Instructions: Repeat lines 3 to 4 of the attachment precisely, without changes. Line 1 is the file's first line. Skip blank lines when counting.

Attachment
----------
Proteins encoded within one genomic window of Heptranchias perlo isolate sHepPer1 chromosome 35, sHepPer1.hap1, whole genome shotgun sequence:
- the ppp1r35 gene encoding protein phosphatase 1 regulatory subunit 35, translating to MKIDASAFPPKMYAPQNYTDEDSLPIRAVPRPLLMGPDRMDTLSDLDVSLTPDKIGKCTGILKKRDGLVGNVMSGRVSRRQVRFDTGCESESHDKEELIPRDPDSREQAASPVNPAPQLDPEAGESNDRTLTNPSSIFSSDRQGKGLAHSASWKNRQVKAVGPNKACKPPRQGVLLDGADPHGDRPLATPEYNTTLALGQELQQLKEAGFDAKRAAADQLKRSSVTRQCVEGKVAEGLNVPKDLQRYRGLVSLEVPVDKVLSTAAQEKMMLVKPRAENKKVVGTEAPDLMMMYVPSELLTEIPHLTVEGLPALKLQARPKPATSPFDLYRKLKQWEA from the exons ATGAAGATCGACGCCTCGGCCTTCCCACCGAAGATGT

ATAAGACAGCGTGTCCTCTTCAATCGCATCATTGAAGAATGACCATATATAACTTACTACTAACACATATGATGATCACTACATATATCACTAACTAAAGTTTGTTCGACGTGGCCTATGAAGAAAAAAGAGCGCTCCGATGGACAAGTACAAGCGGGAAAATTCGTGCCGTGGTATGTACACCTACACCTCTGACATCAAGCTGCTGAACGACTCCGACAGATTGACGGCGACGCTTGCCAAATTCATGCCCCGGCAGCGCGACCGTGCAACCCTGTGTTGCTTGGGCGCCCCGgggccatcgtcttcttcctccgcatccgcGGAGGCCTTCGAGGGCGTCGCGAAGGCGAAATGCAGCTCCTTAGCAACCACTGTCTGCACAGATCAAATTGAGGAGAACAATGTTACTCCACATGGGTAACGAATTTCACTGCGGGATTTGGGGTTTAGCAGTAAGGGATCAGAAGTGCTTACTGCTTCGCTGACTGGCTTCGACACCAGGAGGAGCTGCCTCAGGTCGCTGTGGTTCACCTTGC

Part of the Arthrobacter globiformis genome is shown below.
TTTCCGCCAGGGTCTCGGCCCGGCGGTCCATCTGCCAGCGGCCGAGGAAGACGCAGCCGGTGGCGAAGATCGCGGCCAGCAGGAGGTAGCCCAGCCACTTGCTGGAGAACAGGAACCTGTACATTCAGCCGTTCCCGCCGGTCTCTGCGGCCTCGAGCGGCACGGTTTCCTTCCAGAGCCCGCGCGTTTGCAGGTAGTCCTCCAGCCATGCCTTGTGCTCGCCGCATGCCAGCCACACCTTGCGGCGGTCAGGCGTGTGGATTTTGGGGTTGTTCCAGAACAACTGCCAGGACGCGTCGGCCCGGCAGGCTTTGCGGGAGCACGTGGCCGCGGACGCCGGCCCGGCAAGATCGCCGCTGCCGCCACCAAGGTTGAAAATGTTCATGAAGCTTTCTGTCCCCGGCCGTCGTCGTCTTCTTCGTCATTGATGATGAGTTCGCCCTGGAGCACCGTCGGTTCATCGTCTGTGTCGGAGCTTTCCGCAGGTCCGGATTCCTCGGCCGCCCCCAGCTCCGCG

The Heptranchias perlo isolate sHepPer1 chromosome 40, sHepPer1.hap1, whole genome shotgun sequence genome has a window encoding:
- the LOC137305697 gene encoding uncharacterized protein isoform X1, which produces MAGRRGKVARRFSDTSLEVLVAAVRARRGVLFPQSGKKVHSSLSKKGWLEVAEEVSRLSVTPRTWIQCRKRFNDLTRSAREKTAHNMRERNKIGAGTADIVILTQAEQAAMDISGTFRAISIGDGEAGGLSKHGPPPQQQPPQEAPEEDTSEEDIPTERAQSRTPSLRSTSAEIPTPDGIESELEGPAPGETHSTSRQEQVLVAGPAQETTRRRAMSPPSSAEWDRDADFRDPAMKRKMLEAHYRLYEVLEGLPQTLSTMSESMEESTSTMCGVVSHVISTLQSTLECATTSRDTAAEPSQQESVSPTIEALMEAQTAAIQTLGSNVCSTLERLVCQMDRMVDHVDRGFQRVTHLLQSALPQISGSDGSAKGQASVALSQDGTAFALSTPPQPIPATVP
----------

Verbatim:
ATAAGACAGCGTGTCCTCTTCAATCGCATCATTGAAGAATGACCATATATAACTTACTACTAACACATATGATGATCACTACATATATCACTAACTAAAGTTTGTTCGACGTGGCCTATGAAGAAAAAAGAGCGCTCCGATGGACAAGTACAAGCGGGAAAATTCGTGCCGTGGTATGTACACCTACACCTCTGACATCAAGCTGCTGAACGACTCCGACAGATTGACGGCGACGCTTGCCAAATTCATGCCCCGGCAGCGCGACCGTGCAACCCTGTGTTGCTTGGGCGCCCCGgggccatcgtcttcttcctccgcatccgcGGAGGCCTTCGAGGGCGTCGCGAAGGCGAAATGCAGCTCCTTAGCAACCACTGTCTGCACAGATCAAATTGAGGAGAACAATGTTACTCCACATGGGTAACGAATTTCACTGCGGGATTTGGGGTTTAGCAGTAAGGGATCAGAAGTGCTTACTGCTTCGCTGACTGGCTTCGACACCAGGAGGAGCTGCCTCAGGTCGCTGTGGTTCACCTTGC

Part of the Arthrobacter globiformis genome is shown below.